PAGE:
Until today, I’ve never felt compelled to write a disclaimer on a Zenestex post. It’s not that any of the language in this post is uncharted territory for my site. It’s not. But my fear is that poor, innocent, unsuspecting, expectant mothers will find this article on a search engine while seeking pregnancy advice. It’s here. And it’s good. But if you do not share our sense of humor, you’re gonna be an unhappy reader. And neither of us want that. If foul language, frank discussion about pregancy, and roughly 30 synonyms for women’s no-no parts will offend you, then STOP. DO NOT CONTINUE READING. Click that button on the upper left that points BACK. I’m only warning you once.
Good. Now, if you’re still reading and you get offended, then you’re just a dick who wants to be offended. Don’t be a dick.
See that? Two layers of Unsuspecting Googler Wards.
I met Layla this past fall when Li brought her into town for a visit. I’m absolutely not a baby person. In fact, I have an unnatural fear of babies. After two years, we’re totally cool. Until then, I’m always afraid I’ll drop them and break them like some invaluable piece of heirloom china. Even more than that, I’m terrified by their every move. They’re like little ostriches that ooze liquids from every orifice and just look for creepy ways to crawl into your personal space and yank on your facial features.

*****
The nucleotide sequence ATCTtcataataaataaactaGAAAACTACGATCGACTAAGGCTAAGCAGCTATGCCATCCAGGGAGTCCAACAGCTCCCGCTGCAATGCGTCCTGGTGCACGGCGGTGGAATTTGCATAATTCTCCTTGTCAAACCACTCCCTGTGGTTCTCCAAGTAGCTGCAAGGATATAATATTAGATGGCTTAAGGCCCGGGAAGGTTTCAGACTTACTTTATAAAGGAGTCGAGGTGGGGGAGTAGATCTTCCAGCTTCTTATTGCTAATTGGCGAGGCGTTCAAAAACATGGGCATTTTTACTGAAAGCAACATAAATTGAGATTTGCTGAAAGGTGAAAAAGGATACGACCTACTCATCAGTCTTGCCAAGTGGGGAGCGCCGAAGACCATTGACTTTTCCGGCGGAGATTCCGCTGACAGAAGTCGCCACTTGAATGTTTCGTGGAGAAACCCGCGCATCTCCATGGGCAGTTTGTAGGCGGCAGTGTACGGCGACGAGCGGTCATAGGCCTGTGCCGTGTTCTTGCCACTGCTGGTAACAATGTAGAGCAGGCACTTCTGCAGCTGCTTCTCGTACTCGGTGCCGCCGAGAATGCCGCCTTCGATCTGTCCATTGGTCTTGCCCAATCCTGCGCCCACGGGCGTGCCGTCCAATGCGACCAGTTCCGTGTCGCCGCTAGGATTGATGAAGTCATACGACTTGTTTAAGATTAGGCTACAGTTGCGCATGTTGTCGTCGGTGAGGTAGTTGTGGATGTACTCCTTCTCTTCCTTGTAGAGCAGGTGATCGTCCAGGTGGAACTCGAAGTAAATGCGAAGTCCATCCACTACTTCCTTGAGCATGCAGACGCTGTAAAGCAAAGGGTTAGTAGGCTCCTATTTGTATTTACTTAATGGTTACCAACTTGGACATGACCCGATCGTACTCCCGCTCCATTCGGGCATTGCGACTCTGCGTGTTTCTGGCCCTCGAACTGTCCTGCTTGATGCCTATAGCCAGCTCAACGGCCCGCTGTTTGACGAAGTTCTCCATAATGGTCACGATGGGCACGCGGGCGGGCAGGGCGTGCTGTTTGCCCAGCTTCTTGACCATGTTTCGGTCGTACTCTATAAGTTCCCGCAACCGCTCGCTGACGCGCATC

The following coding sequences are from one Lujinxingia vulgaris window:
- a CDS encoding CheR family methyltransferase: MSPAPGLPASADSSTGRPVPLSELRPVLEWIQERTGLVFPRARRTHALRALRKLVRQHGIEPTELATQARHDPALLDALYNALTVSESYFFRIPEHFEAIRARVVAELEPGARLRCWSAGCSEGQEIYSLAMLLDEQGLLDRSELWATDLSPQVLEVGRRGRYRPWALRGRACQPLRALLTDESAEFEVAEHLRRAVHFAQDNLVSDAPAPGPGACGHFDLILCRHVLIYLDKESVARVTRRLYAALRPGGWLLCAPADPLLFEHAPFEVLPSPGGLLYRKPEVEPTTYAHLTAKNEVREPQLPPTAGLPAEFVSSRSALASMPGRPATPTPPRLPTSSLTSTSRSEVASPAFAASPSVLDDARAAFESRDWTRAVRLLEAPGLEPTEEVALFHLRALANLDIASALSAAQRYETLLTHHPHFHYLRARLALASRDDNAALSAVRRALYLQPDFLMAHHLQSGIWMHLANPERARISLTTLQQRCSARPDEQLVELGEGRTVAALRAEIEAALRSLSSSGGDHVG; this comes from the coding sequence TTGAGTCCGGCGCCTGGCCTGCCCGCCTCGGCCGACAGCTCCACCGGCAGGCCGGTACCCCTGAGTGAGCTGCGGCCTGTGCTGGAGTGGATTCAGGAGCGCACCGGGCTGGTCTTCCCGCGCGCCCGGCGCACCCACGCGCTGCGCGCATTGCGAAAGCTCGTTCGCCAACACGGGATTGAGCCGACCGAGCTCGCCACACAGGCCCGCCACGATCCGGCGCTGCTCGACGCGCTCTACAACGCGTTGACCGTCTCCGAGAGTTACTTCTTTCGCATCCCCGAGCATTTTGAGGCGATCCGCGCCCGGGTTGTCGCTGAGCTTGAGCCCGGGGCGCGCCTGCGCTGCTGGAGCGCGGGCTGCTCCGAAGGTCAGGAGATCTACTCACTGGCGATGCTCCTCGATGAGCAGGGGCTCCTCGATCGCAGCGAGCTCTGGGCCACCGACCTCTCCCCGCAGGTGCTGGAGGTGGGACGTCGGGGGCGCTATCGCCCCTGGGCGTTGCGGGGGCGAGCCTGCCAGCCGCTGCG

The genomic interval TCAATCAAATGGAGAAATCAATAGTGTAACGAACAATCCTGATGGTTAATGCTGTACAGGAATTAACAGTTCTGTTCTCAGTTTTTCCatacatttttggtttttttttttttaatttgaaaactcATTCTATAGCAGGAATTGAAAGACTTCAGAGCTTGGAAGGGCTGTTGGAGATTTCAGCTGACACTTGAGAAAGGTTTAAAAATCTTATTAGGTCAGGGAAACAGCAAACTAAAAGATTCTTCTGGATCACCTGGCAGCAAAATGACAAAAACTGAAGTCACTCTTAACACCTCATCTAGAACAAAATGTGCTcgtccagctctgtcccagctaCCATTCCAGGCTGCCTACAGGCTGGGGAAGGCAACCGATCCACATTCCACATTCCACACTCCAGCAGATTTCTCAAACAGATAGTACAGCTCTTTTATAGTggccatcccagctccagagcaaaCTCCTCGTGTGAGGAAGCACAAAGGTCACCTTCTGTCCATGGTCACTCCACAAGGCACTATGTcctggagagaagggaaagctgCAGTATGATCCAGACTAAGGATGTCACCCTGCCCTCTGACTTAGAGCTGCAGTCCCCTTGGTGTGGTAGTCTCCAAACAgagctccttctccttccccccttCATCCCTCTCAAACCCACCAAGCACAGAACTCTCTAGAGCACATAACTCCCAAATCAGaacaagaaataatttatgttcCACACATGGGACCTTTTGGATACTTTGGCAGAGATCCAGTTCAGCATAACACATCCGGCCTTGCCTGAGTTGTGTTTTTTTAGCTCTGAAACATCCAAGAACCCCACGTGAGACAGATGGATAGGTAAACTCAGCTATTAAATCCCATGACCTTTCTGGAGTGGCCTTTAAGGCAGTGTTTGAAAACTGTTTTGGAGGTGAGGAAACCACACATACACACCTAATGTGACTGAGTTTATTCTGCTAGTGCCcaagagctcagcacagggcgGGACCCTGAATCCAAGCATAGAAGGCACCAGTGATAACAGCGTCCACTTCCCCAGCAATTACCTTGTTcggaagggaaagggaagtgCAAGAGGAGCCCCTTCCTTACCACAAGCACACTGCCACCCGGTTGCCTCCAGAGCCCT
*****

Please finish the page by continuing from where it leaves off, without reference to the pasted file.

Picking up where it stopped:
On Li’s visit, I developed an instant connection with Layla, which I definitely never anticipated. I had this bizarre urge. I wanted to hold her. Me? Holding a baby?! Cats and dogs living together! Mass hysteria! Don’t get me wrong, I’m still hopelessly awkward with Layla, but the difference is that I really don’t care. More than love her, I actually like her. Which is why I insisted on being Layla’s Little Uncle Bobby (my dad is Thee Uncle Bobby).
Here’s Li’s journey from when she found out she was preggerz through her climactic final battle between the forces of birthing and pooing.